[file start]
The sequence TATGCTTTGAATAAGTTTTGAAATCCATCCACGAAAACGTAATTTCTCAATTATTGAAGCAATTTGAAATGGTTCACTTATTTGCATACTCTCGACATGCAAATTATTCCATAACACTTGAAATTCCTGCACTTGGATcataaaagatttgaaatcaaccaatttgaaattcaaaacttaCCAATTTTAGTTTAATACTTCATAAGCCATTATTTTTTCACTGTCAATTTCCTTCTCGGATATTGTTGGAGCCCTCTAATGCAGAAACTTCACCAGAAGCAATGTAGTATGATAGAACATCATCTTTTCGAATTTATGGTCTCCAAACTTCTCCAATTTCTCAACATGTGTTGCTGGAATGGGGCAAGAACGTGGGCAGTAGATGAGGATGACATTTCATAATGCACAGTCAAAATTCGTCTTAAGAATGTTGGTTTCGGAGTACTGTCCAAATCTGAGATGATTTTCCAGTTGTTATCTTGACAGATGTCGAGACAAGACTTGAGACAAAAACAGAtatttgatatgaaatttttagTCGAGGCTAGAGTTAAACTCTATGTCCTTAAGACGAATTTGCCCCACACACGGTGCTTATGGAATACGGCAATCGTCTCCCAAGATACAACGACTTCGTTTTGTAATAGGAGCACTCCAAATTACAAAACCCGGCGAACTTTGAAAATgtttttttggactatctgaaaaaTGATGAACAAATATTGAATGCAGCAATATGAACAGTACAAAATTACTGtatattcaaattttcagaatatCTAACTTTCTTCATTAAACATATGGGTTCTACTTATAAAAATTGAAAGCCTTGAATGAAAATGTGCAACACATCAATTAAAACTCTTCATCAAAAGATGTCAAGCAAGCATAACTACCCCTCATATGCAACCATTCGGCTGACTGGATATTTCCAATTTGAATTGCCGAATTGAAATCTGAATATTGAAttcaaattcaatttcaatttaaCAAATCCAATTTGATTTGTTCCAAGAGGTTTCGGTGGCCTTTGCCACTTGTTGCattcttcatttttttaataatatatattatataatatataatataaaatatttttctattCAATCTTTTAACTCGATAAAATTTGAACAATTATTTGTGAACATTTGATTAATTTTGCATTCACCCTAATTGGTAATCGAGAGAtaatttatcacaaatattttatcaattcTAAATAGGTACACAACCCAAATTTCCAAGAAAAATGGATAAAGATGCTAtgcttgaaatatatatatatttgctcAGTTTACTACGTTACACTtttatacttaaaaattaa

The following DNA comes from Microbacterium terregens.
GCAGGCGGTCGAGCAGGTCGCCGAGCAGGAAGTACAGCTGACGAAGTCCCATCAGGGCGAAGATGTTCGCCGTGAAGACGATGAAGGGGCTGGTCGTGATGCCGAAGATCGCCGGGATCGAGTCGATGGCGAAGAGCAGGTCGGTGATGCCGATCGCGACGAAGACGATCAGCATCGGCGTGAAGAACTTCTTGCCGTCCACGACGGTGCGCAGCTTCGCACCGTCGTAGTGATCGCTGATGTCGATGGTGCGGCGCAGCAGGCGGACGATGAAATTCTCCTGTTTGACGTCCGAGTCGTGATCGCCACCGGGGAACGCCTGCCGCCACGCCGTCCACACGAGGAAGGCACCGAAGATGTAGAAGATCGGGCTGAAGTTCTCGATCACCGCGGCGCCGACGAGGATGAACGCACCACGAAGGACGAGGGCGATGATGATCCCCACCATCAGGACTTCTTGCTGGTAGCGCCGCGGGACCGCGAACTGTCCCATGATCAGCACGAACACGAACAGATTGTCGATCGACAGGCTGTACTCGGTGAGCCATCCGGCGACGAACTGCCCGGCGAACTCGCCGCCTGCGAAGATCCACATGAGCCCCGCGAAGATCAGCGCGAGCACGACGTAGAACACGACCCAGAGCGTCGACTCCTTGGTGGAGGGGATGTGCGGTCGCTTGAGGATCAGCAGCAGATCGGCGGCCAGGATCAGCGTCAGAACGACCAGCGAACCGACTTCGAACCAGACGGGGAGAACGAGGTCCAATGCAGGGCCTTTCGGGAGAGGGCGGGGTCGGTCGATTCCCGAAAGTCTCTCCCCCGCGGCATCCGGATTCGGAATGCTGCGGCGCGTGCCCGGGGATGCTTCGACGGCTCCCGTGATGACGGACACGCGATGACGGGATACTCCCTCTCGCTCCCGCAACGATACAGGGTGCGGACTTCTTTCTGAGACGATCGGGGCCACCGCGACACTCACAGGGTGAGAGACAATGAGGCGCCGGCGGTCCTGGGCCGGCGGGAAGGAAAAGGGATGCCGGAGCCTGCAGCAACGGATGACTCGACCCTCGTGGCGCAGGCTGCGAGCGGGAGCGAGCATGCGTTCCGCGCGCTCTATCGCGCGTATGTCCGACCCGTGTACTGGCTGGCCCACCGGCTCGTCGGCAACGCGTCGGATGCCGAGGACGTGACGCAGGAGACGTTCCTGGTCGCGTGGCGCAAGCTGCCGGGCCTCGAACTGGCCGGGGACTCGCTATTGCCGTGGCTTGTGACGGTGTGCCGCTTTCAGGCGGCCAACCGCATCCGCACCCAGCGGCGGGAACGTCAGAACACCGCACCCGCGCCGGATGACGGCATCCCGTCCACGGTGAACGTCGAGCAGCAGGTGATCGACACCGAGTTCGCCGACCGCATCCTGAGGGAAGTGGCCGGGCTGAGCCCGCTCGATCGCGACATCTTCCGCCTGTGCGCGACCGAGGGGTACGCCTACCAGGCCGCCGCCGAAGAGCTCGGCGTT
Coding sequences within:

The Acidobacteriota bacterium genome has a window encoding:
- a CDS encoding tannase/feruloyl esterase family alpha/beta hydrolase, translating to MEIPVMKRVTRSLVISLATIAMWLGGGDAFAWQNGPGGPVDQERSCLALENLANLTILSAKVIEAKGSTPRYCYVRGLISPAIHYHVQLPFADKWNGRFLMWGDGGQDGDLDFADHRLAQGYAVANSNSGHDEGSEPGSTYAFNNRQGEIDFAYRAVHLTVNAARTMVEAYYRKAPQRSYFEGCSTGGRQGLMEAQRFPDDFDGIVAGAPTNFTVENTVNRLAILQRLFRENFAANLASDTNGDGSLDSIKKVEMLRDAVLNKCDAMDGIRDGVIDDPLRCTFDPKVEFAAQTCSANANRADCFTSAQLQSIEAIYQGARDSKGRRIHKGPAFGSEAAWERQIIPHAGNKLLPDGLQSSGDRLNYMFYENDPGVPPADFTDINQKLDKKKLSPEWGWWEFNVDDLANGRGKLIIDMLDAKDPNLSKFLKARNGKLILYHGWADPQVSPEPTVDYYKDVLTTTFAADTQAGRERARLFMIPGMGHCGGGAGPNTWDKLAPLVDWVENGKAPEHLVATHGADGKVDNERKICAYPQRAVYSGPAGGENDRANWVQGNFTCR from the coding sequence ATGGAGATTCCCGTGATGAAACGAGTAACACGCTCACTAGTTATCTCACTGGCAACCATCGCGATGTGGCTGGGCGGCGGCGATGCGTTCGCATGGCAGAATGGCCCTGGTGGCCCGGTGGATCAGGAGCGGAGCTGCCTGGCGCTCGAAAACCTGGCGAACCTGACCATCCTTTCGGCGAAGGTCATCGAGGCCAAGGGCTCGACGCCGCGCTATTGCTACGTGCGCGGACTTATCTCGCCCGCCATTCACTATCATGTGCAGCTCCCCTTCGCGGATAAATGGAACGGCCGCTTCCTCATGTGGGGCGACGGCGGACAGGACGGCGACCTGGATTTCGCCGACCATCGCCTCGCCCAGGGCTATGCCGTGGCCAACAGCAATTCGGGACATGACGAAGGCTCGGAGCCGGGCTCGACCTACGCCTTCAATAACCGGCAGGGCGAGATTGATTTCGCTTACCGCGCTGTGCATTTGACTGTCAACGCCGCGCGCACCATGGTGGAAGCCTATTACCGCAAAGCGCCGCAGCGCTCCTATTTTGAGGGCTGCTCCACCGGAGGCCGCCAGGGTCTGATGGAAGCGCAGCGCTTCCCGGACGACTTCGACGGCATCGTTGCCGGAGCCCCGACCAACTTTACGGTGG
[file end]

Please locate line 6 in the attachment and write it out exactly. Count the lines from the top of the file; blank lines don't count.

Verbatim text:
- a CDS encoding tannase/feruloyl esterase family alpha/beta hydrolase, translating to MEIPVMKRVTRSLVISLATIAMWLGGGDAFAWQNGPGGPVDQERSCLALENLANLTILSAKVIEAKGSTPRYCYVRGLISPAIHYHVQLPFADKWNGRFLMWGDGGQDGDLDFADHRLAQGYAVANSNSGHDEGSEPGSTYAFNNRQGEIDFAYRAVHLTVNAARTMVEAYYRKAPQRSYFEGCSTGGRQGLMEAQRFPDDFDGIVAGAPTNFTVENTVNRLAILQRLFRENFAANLASDTNGDGSLDSIKKVEMLRDAVLNKCDAMDGIRDGVIDDPLRCTFDPKVEFAAQTCSANANRADCFTSAQLQSIEAIYQGARDSKGRRIHKGPAFGSEAAWERQIIPHAGNKLLPDGLQSSGDRLNYMFYENDPGVPPADFTDINQKLDKKKLSPEWGWWEFNVDDLANGRGKLIIDMLDAKDPNLSKFLKARNGKLILYHGWADPQVSPEPTVDYYKDVLTTTFAADTQAGRERARLFMIPGMGHCGGGAGPNTWDKLAPLVDWVENGKAPEHLVATHGADGKVDNERKICAYPQRAVYSGPAGGENDRANWVQGNFTCR from the coding sequence ATGGAGATTCCCGTGATGAAACGAGTAACACGCTCACTAGTTATCTCACTGGCAACCATCGCGATGTGGCTGGGCGGCGGCGATGCGTTCGCATGGCAGAATGGCCCTGGTGGCCCGGTGGATCAGGAGCGGAGCTGCCTGGCGCTCGAAAACCTGGCGAACCTGACCATCCTTTCGGCGAAGGTCATCGAGGCCAAGGGCTCGACGCCGCGCTATTGCTACGTGCGCGGACTTATCTCGCCCGCCATTCACTATCATGTGCAGCTCCCCTTCGCGGATAAATGGAACGGCCGCTTCCTCATGTGGGGCGACGGCGGACAGGACGGCGACCTGGATTTCGCCGACCATCGCCTCGCCCAGGGCTATGCCGTGGCCAACAGCAATTCGGGACATGACGAAGGCTCGGAGCCGGGCTCGACCTACGCCTTCAATAACCGGCAGGGCGAGATTGATTTCGCTTACCGCGCTGTGCATTTGACTGTCAACGCCGCGCGCACCATGGTGGAAGCCTATTACCGCAAAGCGCCGCAGCGCTCCTATTTTGAGGGCTGCTCCACCGGAGGCCGCCAGGGTCTGATGGAAGCGCAGCGCTTCCCGGACGACTTCGACGGCATCGTTGCCGGAGCCCCGACCAACTTTACGGTGG